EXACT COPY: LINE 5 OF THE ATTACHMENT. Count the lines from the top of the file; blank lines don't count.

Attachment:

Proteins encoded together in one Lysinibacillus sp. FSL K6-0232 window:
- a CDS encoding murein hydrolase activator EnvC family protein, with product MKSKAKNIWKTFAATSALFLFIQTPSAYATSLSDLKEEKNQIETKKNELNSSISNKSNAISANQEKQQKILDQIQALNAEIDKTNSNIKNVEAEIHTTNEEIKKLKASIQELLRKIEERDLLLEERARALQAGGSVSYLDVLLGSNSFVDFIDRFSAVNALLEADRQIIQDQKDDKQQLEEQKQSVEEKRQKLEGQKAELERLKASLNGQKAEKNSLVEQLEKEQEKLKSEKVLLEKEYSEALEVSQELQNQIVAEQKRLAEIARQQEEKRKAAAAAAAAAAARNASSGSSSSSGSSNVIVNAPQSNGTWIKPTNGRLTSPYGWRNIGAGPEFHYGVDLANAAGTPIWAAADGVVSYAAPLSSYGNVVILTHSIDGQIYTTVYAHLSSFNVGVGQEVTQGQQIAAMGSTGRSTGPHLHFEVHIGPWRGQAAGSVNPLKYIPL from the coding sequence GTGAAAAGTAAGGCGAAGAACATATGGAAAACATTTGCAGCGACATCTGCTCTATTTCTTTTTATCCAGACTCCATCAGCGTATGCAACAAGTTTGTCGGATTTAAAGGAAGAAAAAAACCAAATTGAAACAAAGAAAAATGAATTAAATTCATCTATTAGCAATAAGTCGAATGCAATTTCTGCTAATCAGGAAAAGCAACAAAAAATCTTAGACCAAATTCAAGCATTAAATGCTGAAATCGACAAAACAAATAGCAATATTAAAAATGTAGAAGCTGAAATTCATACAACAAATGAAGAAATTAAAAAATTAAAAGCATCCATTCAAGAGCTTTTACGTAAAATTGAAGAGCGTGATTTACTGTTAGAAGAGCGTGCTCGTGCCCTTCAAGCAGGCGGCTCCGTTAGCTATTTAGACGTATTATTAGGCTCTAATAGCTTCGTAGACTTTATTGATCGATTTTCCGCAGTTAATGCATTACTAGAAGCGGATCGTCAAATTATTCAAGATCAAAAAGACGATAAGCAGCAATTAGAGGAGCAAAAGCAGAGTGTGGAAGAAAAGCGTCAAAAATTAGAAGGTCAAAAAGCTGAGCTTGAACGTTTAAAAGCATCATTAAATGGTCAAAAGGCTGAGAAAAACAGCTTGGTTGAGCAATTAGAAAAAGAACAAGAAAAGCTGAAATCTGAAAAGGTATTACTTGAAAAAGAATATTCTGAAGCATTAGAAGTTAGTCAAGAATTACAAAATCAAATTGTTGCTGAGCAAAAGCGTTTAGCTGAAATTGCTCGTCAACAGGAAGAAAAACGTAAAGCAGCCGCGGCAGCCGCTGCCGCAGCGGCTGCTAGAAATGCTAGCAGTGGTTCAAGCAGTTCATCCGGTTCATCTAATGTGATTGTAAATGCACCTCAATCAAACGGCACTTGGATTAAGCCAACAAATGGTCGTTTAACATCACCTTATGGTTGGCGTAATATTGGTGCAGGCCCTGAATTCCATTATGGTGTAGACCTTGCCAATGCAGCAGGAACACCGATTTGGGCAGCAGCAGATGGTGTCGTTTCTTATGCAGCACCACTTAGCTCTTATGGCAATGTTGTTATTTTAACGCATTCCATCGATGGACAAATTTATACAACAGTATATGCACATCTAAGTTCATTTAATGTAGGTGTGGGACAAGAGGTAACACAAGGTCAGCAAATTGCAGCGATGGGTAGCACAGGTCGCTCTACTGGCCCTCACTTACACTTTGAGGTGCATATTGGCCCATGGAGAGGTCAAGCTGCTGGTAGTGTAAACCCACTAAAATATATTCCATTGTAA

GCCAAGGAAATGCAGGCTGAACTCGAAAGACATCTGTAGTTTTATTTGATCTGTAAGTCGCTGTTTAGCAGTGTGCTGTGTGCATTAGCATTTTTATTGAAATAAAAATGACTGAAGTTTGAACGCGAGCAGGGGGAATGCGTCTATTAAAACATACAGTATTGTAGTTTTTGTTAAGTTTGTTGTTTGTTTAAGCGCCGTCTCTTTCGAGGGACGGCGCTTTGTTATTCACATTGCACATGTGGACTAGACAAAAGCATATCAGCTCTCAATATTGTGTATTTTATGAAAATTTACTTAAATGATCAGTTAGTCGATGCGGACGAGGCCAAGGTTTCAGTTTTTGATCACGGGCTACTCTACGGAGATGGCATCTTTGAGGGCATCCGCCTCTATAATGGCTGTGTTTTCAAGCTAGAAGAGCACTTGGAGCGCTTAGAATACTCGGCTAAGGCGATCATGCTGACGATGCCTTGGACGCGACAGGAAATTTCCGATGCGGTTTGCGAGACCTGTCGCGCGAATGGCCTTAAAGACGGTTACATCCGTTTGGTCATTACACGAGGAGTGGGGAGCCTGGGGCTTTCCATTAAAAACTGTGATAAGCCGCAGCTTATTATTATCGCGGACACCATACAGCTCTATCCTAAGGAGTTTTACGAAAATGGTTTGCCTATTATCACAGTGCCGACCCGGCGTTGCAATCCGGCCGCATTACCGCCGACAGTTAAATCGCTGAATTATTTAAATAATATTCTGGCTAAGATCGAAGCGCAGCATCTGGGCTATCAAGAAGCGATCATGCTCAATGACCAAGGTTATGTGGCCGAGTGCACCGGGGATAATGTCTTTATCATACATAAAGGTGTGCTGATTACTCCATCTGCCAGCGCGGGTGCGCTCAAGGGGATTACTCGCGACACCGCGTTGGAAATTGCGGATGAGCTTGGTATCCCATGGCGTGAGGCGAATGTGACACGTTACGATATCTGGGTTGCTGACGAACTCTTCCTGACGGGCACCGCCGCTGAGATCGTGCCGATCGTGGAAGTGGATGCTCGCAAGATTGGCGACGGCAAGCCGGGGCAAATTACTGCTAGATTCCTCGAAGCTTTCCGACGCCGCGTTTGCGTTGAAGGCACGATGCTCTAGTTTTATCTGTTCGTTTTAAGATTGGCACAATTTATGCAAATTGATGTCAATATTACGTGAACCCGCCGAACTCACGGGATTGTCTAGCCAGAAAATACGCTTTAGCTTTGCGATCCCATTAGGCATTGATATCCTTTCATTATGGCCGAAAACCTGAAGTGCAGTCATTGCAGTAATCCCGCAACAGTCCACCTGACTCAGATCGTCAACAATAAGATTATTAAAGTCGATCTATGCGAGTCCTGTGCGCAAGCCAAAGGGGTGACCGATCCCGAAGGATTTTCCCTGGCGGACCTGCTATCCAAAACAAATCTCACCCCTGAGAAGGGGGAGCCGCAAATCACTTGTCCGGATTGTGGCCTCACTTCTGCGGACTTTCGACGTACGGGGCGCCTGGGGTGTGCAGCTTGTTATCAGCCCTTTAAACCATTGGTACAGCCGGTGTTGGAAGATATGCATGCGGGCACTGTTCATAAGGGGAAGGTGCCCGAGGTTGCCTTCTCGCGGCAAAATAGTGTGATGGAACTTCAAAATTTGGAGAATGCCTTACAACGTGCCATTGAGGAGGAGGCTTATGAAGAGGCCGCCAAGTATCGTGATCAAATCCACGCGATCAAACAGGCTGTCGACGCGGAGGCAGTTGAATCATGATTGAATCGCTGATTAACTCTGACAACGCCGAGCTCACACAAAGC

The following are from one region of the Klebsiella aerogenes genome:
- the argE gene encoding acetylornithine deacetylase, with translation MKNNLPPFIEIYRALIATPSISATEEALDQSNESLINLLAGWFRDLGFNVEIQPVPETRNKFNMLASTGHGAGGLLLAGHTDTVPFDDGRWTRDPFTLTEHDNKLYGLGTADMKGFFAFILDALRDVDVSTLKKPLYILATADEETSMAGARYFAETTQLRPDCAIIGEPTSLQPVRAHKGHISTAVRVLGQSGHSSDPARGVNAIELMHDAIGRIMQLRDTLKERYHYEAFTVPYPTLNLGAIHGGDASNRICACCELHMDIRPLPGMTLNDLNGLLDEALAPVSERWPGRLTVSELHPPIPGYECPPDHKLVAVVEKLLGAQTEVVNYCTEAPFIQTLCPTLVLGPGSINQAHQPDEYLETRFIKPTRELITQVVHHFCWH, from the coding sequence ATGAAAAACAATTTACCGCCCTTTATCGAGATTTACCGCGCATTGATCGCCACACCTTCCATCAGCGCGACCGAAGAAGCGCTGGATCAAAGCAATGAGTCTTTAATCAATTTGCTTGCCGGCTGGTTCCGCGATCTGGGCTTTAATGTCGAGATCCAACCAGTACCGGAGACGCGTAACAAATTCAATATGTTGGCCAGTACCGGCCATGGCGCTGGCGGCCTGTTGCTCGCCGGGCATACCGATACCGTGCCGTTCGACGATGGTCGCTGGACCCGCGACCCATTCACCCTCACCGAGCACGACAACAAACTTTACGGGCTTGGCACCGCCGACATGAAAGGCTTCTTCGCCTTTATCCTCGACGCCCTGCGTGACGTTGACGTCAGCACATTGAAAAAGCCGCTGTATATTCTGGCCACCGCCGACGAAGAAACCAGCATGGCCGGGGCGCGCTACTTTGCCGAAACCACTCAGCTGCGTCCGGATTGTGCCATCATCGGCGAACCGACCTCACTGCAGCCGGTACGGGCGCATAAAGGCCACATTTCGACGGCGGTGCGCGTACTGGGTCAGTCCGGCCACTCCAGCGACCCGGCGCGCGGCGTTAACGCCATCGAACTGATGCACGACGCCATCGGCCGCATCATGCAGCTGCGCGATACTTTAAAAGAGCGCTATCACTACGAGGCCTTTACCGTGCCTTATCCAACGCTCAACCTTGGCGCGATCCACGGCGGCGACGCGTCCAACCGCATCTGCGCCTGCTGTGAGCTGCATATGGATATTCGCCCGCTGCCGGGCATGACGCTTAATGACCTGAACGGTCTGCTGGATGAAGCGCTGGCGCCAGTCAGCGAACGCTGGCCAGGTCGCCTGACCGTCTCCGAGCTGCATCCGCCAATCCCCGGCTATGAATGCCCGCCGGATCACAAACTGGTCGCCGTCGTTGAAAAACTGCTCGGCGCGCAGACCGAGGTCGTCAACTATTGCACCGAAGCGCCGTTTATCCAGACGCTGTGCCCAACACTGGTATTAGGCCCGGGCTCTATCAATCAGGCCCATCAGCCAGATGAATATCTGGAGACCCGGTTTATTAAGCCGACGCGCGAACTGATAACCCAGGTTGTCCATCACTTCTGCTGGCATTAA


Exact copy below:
- the argE gene encoding acetylornithine deacetylase, with translation MKNNLPPFIEIYRALIATPSISATEEALDQSNESLINLLAGWFRDLGFNVEIQPVPETRNKFNMLASTGHGAGGLLLAGHTDTVPFDDGRWTRDPFTLTEHDNKLYGLGTADMKGFFAFILDALRDVDVSTLKKPLYILATADEETSMAGARYFAETTQLRPDCAIIGEPTSLQPVRAHKGHISTAVRVLGQSGHSSDPARGVNAIELMHDAIGRIMQLRDTLKERYHYEAFTVPYPTLNLGAIHGGDASNRICACCELHMDIRPLPGMTLNDLNGLLDEALAPVSERWPGRLTVSELHPPIPGYECPPDHKLVAVVEKLLGAQTEVVNYCTEAPFIQTLCPTLVLGPGSINQAHQPDEYLETRFIKPTRELITQVVHHFCWH, from the coding sequence ATGAAAAACAATTTACCGCCCTTTATCGAGATTTACCGCGCATTGATCGCCACACCTTCCATCAGCGCGACCGAAGAAGCGCTGGATCAAAGCAATGAGTCTTTAATCAATTTGCTTGCCGGCTGGTTCCGCGATCTGGGCTTTAATGTCGAGATCCAACCAGTACCGGAGACGCGTAACAAATTCAATATGTTGGCCAGTACCGGCCATGGCGCTGGCGGCCTGTTGCTCGCCGGGCATACCGATACCGTGCCGTTCGACGATGGTCGCTGGACCCGCGACCCATTCACCCTCACCGAGCACGACAACAAACTTTACGGGCTTGGCACCGCCGACATGAAAGGCTTCTTCGCCTTTATCCTCGACGCCCTGCGTGACGTTGACGTCAGCACATTGAAAAAGCCGCTGTATATTCTGGCCACCGCCGACGAAGAAACCAGCATGGCCGGGGCGCGCTACTTTGCCGAAACCACTCAGCTGCGTCCGGATTGTGCCATCATCGGCGAACCGACCTCACTGCAGCCGGTACGGGCGCATAAAGGCCACATTTCGACGGCGGTGCGCGTACTGGGTCAGTCCGGCCACTCCAGCGACCCGGCGCGCGGCGTTAACGCCATCGAACTGATGCACGACGCCATCGGCCGCATCATGCAGCTGCGCGATACTTTAAAAGAGCGCTATCACTACGAGGCCTTTACCGTGCCTTATCCAACGCTCAACCTTGGCGCGATCCACGGCGGCGACGCGTCCAACCGCATCTGCGCCTGCTGTGAGCTGCATATGGATATTCGCCCGCTGCCGGGCATGACGCTTAATGACCTGAACGGTCTGCTGGATGAAGCGCTGGCGCCAGTCAGCGAACGCTGGCCAGGTCGCCTGACCGTCTCCGAGCTGCATCCGCCAATCCCCGGCTATGAATGCCCGCCGGATCACAAACTGGTCGCCGTCGTTGAAAAACTGCTCGGCGCGCAGACCGAGGTCGTCAACTATTGCACCGAAGCGCCGTTTATCCAGACGCTGTGCCCAACACTGGTATTAGGCCCGGGCTCTATCAATCAGGCCCATCAGCCAGATGAATATCTGGAGACCCGGTTTATTAAGCCGACGCGCGAACTGATAACCCAGGTTGTCCATCACTTCTGCTGGCATTAA